Crist Enters Drywall Dispute
Around the State
Homebuilders and homeowners across Florida are still waiting for a solution to the Chinese drywall problem. And until the state or federal government develops a plan of action, industry experts say they're likely to continue waiting.
Thousands of homeowners, builders and manufacturers throughout the South have been affected by toxic emissions from Chinese drywall and just this past week Gov. Charlie Crist approached the federal government for relief.
At the direction of the governor, David Halstead, interim director of the state's Emergency Management Division, wrote to the federal Emergency Management Agency seeking financial assistance to cover "significant property damage and potential health risks relating to defective drywall."
The letter identifies 530 homes in which metal corrosion has occurred, meeting Florida's threshold for an "impacted" home. Property appraisers have reported the market value of another 2,505 homes has decreased as a result of drywall damage.
Crist is asking 1) that homeowners who have no means to repair their damaged homes be compensated; 2) that a preliminary damage assessment be done on all other homes that may have drywall damage; and 3) that financial aid be provided to families suffering as a result of the defective drywall.
Most drywall used is manufactured in the United States. But a shortage between 2004 and 2006 brought about by a building boom and a series of hurricanes, resulted in builders buying drywall manufactured in China.
"No federal protocols have been put in place to remediate the situation despite our repeated requests," said Edie Ousley of the Florida Home Builders Association. "That's the missing piece of the puzzle." Nevertheless, she noted, some builders are moving to replace the drywall rather than wait for a government fix. She mentioned national builder Lennar Homes as an example.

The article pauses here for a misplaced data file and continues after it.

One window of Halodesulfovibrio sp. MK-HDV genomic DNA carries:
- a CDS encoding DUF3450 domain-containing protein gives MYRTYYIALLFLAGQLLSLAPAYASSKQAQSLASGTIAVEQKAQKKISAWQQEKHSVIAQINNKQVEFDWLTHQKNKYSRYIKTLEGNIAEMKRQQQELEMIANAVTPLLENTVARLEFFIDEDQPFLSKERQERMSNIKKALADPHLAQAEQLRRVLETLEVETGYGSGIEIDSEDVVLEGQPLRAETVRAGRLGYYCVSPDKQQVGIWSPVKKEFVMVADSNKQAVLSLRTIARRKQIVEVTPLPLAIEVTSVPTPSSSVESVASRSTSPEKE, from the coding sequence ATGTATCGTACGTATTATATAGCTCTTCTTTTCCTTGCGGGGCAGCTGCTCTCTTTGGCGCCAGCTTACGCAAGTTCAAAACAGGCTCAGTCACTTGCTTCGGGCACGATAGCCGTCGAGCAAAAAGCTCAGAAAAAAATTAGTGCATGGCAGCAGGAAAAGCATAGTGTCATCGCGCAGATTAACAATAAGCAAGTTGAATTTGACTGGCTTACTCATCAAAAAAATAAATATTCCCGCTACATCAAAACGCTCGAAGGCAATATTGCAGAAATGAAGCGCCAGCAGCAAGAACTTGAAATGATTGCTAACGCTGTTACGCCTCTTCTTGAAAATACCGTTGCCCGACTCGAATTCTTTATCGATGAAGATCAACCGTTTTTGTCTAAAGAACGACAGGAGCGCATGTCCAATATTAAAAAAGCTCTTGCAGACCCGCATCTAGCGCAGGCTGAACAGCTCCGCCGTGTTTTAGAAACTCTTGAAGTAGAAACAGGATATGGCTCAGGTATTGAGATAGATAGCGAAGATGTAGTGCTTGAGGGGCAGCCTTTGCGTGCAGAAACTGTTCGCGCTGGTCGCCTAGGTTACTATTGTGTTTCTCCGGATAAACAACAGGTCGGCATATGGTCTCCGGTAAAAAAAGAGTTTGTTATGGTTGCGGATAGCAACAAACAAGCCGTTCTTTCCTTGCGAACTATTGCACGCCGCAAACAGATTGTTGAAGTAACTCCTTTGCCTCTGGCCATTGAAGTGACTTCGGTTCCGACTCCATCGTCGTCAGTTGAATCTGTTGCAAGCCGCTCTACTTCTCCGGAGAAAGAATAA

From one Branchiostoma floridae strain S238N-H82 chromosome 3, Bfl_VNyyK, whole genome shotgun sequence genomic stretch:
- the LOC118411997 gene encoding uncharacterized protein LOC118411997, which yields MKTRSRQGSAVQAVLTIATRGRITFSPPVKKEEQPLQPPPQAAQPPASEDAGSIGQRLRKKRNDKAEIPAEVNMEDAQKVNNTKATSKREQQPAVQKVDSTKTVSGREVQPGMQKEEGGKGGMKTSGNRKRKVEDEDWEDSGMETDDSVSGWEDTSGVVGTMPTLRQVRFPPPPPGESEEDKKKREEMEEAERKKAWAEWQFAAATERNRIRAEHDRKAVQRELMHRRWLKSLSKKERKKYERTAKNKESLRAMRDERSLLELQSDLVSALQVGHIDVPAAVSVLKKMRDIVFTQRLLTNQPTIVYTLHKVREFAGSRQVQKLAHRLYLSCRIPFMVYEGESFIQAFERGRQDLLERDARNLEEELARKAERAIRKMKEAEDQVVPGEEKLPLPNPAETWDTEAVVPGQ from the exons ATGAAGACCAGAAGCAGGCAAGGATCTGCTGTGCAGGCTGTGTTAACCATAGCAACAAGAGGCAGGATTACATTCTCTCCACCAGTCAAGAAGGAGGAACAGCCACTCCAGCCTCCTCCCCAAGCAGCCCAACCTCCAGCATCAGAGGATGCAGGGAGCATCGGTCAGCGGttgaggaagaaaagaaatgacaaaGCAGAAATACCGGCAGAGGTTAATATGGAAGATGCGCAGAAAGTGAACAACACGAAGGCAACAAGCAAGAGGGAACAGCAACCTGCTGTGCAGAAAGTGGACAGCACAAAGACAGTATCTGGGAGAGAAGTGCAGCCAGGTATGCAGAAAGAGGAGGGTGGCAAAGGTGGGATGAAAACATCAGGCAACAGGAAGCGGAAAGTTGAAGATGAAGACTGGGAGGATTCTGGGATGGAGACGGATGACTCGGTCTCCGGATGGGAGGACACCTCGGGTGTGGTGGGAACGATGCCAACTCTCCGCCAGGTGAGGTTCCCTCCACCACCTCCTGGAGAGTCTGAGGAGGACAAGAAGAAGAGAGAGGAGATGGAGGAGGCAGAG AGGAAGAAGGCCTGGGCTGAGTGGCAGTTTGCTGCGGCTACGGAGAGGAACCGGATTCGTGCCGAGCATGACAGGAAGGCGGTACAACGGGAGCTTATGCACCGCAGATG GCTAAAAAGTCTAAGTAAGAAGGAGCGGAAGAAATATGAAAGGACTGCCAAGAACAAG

An omnibus class-action lawsuit was filed by 13 law firms around the country on behalf of homeowners who have been affected by the defective drywall. Hernandez vs Knauf Plasterboard (Tianjin) Co. Ltd. is set to be heard this week by Judge Eldon Fallon of the Eastern District of Louisiana, according to Jordan Chaikin, Esq., of the law firm Parker, Wachman, Alonso LLP of Bonita Springs. It is the first drywall case brought by a consumer in the United States to be litigated.
"We're going after manufacturers of the drywall. We want them to replace all the defective material and personal property and we want them to compensate the owners for the loss of enjoyment of their homes and loss of market value," said Chaikin. "This will involve billions of dollars because the only way it can be fixed is to gut the homes right down to the studs."
Serious health problems are yet another issue involved with the Chinese drywall, according to the Centers for Disease Control. Prolonged exposure to toxins emitted from the material in the drywall can affect the nervous system, cause breathing problems, headaches, eye irritation, nose bleeds, coughing, chest pains and even death.
Dr. David Krause, chief toxicologist for the Florida Department of Health, says, "descriptions of self-reporting have confirmed upper airway irritation. But, no biologically plausible mechanisms that would explain these effects have been explained."
Inspectors have been able to identify homes with Chinese drywall defects because of a sulfur odor similar to rotten eggs, a blackening of copper electrical wiring, and corrosion of air conditioning evaporator coils.
John Hinds can be contacted at JHinds1949@aol.com or (850) 727-0859.